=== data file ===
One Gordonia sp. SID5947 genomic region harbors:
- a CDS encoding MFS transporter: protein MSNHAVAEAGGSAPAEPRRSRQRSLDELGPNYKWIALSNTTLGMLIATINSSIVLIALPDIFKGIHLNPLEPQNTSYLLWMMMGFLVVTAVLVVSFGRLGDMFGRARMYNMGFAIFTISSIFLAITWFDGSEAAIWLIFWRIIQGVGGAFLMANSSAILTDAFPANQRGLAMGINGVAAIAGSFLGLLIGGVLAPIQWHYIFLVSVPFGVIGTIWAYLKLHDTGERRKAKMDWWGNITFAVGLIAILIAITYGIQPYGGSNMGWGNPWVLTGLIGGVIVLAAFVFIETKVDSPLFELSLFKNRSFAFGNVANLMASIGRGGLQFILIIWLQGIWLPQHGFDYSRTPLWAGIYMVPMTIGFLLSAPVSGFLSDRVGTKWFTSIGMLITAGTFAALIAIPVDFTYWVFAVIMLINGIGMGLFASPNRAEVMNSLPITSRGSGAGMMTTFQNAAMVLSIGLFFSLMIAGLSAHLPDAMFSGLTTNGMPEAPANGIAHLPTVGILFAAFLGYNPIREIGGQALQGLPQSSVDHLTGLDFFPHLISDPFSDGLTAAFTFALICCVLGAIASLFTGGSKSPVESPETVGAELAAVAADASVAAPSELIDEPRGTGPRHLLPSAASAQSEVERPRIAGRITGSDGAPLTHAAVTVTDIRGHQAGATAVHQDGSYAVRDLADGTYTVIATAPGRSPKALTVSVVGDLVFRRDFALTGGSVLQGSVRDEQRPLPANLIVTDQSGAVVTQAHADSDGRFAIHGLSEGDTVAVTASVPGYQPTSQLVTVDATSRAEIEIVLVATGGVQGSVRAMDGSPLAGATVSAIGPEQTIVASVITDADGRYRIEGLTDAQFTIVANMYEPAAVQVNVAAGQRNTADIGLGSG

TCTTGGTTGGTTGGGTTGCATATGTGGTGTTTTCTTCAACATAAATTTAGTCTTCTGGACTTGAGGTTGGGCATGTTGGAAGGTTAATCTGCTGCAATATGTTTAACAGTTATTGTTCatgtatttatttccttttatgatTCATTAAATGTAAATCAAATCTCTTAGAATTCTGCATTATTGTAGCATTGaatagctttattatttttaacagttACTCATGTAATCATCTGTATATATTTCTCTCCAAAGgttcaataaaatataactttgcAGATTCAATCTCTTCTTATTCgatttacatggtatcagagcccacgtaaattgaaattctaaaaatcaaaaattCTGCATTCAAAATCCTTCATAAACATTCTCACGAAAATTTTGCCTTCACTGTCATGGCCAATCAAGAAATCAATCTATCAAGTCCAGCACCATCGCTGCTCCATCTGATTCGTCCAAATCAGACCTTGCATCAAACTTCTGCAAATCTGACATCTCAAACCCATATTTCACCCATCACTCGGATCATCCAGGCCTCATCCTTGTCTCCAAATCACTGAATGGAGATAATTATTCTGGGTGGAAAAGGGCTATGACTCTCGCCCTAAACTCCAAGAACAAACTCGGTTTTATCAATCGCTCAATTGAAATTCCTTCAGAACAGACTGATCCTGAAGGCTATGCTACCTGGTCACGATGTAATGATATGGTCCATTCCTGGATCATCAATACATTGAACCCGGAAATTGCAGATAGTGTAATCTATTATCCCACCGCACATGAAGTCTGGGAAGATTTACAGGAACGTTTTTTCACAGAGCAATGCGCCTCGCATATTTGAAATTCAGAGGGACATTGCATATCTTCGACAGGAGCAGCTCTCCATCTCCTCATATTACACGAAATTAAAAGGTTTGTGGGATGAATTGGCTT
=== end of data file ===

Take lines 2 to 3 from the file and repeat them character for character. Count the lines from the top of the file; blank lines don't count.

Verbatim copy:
- a CDS encoding MFS transporter: protein MSNHAVAEAGGSAPAEPRRSRQRSLDELGPNYKWIALSNTTLGMLIATINSSIVLIALPDIFKGIHLNPLEPQNTSYLLWMMMGFLVVTAVLVVSFGRLGDMFGRARMYNMGFAIFTISSIFLAITWFDGSEAAIWLIFWRIIQGVGGAFLMANSSAILTDAFPANQRGLAMGINGVAAIAGSFLGLLIGGVLAPIQWHYIFLVSVPFGVIGTIWAYLKLHDTGERRKAKMDWWGNITFAVGLIAILIAITYGIQPYGGSNMGWGNPWVLTGLIGGVIVLAAFVFIETKVDSPLFELSLFKNRSFAFGNVANLMASIGRGGLQFILIIWLQGIWLPQHGFDYSRTPLWAGIYMVPMTIGFLLSAPVSGFLSDRVGTKWFTSIGMLITAGTFAALIAIPVDFTYWVFAVIMLINGIGMGLFASPNRAEVMNSLPITSRGSGAGMMTTFQNAAMVLSIGLFFSLMIAGLSAHLPDAMFSGLTTNGMPEAPANGIAHLPTVGILFAAFLGYNPIREIGGQALQGLPQSSVDHLTGLDFFPHLISDPFSDGLTAAFTFALICCVLGAIASLFTGGSKSPVESPETVGAELAAVAADASVAAPSELIDEPRGTGPRHLLPSAASAQSEVERPRIAGRITGSDGAPLTHAAVTVTDIRGHQAGATAVHQDGSYAVRDLADGTYTVIATAPGRSPKALTVSVVGDLVFRRDFALTGGSVLQGSVRDEQRPLPANLIVTDQSGAVVTQAHADSDGRFAIHGLSEGDTVAVTASVPGYQPTSQLVTVDATSRAEIEIVLVATGGVQGSVRAMDGSPLAGATVSAIGPEQTIVASVITDADGRYRIEGLTDAQFTIVANMYEPAAVQVNVAAGQRNTADIGLGSG

TCTTGGTTGGTTGGGTTGCATATGTGGTGTTTTCTTCAACATAAATTTAGTCTTCTGGACTTGAGGTTGGGCATGTTGGAAGGTTAATCTGCTGCAATATGTTTAACAGTTATTGTTCatgtatttatttccttttatgatTCATTAAATGTAAATCAAATCTCTTAGAATTCTGCATTATTGTAGCATTGaatagctttattatttttaacagttACTCATGTAATCATCTGTATATATTTCTCTCCAAAGgttcaataaaatataactttgcAGATTCAATCTCTTCTTATTCgatttacatggtatcagagcccacgtaaattgaaattctaaaaatcaaaaattCTGCATTCAAAATCCTTCATAAACATTCTCACGAAAATTTTGCCTTCACTGTCATGGCCAATCAAGAAATCAATCTATCAAGTCCAGCACCATCGCTGCTCCATCTGATTCGTCCAAATCAGACCTTGCATCAAACTTCTGCAAATCTGACATCTCAAACCCATATTTCACCCATCACTCGGATCATCCAGGCCTCATCCTTGTCTCCAAATCACTGAATGGAGATAATTATTCTGGGTGGAAAAGGGCTATGACTCTCGCCCTAAACTCCAAGAACAAACTCGGTTTTATCAATCGCTCAATTGAAATTCCTTCAGAACAGACTGATCCTGAAGGCTATGCTACCTGGTCACGATGTAATGATATGGTCCATTCCTGGATCATCAATACATTGAACCCGGAAATTGCAGATAGTGTAATCTATTATCCCACCGCACATGAAGTCTGGGAAGATTTACAGGAACGTTTTTTCACAGAGCAATGCGCCTCGCATATTTGAAATTCAGAGGGACATTGCATATCTTCGACAGGAGCAGCTCTCCATCTCCTCATATTACACGAAATTAAAAGGTTTGTGGGATGAATTGGCTT